Mr Reliable: no-holds-barred S15

Posted in Cars, Features
 

 

Sick of breaking parts with unreliable builds, Arthur Lee embarked on one hell of an S15 build in which not a single corner was cut — warning, if you're a drifter this spec list will have you drooling

Some go on holiday to relax, others seek to find themselves, while a few prefer to lose themselves in some far-off location; but forget all that — the kind of holidays we’re interested in are those of the tyre-killing kind. 

While many instantly think of Ebisu as the Mecca for drift R & R, New Zealand’s actually a hotbed of such activities, and for good reason. We’re a cheap country to fly to, and if you’re looking for a well-rounded drift competition, D1NZ will offer you the chance to go door-to-door with some big talents in cars that don’t require a million-dollar budget. It’s for these very reasons that Kiwi expat Arthur Lee now travels back and forth from Hong Kong during the D1NZ season. And he has arguably the highest-spec drift car in D1NZ awaiting his regular visits. What a way to spend your holidays! 

Drifting for Arthur started here in New Zealand in the ’90s with his S14, but work opportunities called for a shift to Hong Kong in 2000, leaving the S14 tucked in a shed — where it still sits today. “I was a zombie from 2000 to 2009; all I did was work,” Arthur says. But a man with motorsport in his blood can only go so long before having to scratch that itch, so, in 2009, he began time-attack racing an R35 GT-R in both China and Japan.

A return to drift soon followed, which saw him contesting D1 Grand Prix (GP) China in a 447kW 2JZ S13 and drifting a 373kW 2JZ 370Z in Japan. But competing at D1GP level meant that 447kW was on the very low side, with most of his competitors running at least 597kW — a level that Arthur says he wasn’t ready for, both in terms of driver skill and car preparation. One particular trip to Japan that ended with him in hospital changed everything. “When drifting in Japan, I entered a high-speed corner and the axle broke, sending me into the wall,” he remembers. “The car was a write-off, and I went to hospital. I can still remember that feeling — that’s why we went to the level we did on this S15.” 

For his next build, Arthur returned home to New Zealand and started talking to workshops about building a weekend-warrior S15. Eventually, he landed at Keg’s door, at DKM Fabrication. Quickly, the build went from a simple roll cage to a full-on competition-spec car, with best-of-the-best parts that should, in theory, ensure that Arthur can fly home any time, beat on the S15, and not have to worry about anything breaking. It’s sound logic when you’re flying halfway around the world to drift.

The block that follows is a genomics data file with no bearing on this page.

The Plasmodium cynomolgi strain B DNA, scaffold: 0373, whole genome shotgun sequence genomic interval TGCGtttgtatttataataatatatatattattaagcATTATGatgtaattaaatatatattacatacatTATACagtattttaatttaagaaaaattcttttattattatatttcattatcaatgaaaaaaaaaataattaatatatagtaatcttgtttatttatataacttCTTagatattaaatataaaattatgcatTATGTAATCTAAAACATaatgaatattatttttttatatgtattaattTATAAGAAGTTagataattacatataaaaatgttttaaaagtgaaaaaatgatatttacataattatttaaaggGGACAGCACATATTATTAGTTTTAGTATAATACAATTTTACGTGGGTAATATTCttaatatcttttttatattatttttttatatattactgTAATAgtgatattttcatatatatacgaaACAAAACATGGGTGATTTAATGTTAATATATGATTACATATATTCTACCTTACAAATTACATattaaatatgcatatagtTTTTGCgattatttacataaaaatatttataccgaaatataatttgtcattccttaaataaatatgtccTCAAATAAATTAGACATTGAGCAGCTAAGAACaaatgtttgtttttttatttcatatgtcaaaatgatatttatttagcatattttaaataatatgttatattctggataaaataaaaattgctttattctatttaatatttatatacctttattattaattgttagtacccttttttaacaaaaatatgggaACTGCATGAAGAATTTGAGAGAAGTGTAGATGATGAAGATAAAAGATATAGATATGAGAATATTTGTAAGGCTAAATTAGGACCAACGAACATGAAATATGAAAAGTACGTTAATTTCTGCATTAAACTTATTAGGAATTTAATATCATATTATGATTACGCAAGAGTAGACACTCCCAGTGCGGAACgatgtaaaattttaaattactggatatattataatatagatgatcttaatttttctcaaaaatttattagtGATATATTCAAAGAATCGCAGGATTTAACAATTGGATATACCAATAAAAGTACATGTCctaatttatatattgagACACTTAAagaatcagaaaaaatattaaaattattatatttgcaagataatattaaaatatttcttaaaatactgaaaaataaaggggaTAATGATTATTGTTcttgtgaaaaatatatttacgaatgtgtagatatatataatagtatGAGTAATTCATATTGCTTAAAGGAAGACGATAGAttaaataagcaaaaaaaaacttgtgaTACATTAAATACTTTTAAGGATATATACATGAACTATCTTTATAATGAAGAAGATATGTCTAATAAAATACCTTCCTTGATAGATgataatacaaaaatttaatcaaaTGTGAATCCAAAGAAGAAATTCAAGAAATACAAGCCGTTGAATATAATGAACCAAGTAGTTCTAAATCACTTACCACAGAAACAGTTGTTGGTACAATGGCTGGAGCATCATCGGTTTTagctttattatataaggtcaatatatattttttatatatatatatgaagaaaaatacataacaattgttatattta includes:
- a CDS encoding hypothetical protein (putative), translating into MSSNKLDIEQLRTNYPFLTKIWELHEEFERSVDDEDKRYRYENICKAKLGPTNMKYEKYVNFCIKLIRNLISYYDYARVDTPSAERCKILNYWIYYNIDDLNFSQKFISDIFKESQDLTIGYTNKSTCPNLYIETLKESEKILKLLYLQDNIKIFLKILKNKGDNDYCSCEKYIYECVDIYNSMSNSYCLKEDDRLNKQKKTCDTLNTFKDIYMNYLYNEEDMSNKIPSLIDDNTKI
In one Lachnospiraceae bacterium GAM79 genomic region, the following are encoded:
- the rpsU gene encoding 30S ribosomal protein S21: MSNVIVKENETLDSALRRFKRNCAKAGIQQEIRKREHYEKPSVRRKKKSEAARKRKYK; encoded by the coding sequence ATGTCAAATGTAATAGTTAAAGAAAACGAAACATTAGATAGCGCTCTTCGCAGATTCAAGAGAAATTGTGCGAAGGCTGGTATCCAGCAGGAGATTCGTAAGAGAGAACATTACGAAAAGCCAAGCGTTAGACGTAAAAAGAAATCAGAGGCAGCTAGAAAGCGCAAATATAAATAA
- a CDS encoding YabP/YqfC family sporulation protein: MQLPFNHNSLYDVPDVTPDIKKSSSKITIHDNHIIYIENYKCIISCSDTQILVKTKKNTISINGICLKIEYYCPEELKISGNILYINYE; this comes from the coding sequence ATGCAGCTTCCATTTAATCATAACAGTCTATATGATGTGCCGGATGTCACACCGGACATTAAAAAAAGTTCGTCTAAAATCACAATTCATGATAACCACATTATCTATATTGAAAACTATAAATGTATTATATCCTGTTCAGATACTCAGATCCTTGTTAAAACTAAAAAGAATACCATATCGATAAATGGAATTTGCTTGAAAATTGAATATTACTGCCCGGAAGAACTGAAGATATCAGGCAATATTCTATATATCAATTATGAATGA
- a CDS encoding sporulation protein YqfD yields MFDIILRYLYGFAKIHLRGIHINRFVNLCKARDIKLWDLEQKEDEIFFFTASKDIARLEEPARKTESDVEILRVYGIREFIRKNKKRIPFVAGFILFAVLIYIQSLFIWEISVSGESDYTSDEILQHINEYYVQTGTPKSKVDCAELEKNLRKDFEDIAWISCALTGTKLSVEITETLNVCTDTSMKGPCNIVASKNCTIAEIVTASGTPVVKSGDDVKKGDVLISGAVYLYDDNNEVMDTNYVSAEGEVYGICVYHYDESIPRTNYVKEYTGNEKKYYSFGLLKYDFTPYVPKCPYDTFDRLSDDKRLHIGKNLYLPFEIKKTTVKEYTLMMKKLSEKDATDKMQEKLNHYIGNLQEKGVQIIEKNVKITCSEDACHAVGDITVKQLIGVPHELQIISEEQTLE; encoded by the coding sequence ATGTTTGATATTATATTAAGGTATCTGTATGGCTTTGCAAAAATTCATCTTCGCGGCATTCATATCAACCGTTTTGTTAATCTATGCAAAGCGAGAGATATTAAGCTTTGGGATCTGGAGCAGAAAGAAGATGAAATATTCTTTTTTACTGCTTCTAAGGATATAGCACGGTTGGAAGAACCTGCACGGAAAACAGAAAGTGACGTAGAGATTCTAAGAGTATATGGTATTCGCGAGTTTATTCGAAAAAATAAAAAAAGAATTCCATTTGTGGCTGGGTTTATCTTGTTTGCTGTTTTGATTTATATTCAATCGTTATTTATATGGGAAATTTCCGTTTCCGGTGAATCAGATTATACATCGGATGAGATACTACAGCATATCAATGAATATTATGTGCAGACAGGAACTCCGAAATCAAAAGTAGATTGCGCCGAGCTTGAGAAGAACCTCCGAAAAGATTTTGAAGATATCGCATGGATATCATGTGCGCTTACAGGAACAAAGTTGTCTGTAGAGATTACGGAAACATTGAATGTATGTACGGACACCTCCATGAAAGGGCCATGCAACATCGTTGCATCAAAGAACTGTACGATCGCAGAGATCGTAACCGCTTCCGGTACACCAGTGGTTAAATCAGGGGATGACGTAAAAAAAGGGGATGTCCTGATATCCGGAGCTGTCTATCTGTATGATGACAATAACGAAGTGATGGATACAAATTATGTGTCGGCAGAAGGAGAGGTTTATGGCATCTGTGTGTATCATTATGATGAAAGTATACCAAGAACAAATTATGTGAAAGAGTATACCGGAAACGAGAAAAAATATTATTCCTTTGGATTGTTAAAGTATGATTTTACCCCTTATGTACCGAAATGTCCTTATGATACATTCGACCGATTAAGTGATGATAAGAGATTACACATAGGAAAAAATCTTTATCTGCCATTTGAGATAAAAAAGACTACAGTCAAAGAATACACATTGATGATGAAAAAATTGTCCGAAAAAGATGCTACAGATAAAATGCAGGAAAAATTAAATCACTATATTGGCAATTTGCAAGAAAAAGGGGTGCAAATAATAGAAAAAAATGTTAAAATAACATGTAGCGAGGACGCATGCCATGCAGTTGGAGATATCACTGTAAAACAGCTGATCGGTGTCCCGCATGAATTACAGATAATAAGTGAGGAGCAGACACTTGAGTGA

Engineered from the ground up, the S15’s spec list reads like any drift kid’s Christmas wish list, including Arthur’s all-time dream engine — a dry-sumped HKS stroked RB28. But don’t let the polish and chrome fool ya — this RB is as tough as they come. Built using an N1 block as the base, the HKS Step 2 stroker kit uses forged internals, with a compression ratio of 8.1:1 and a special molybdenum coating — which, in layman’s terms, means a dry-film lubricant is bonded to the metal. The head is a ported-and-polished RB26 unit with 264/272 HKS V Cam Step Pro system and a Tomei valve train. 

The boost brigade is led by Garrett’s latest and greatest Garrett GTX with Sinco manifold, while the charge side of the system is all Hypertune, including a large 90mm single-throttle body and giant Hypertune custom intercooler, which takes up the space where once a radiator sat. 
Heat plagued Arthur’s 2JZ builds in China, which is part of the reason the S15 is RB powered. Further insurance to avoid repetition of those dramas also saw the PWR radiator mounted in the boot space, fed via a myriad three-inch NACA ducts in the rear and side windows. An exit strategy was also put in place, with a large alloy duct directing the air to escape under the rear half-chopped bumper. 

You’re probably starting to get the picture — no corners were cut anywhere in this build. Not a single item was under-researched, and no half measures were taken in the quest for a reliable yet competitive package. One of the areas this is most evident in is the proper motorsport–spec electronics package centred on a pair of MoTeC power-distribution modules (PDMs), an M800, C187 dash, and keypad all sealed and connected using Deutsch connectors and DR15 heat shrink. The ignition side of things is handled by a Billet Performance CDI kit. On the dyno, the package punched out a stout 500kW to the rear wheels, making it Arthur’s most powerful car to date.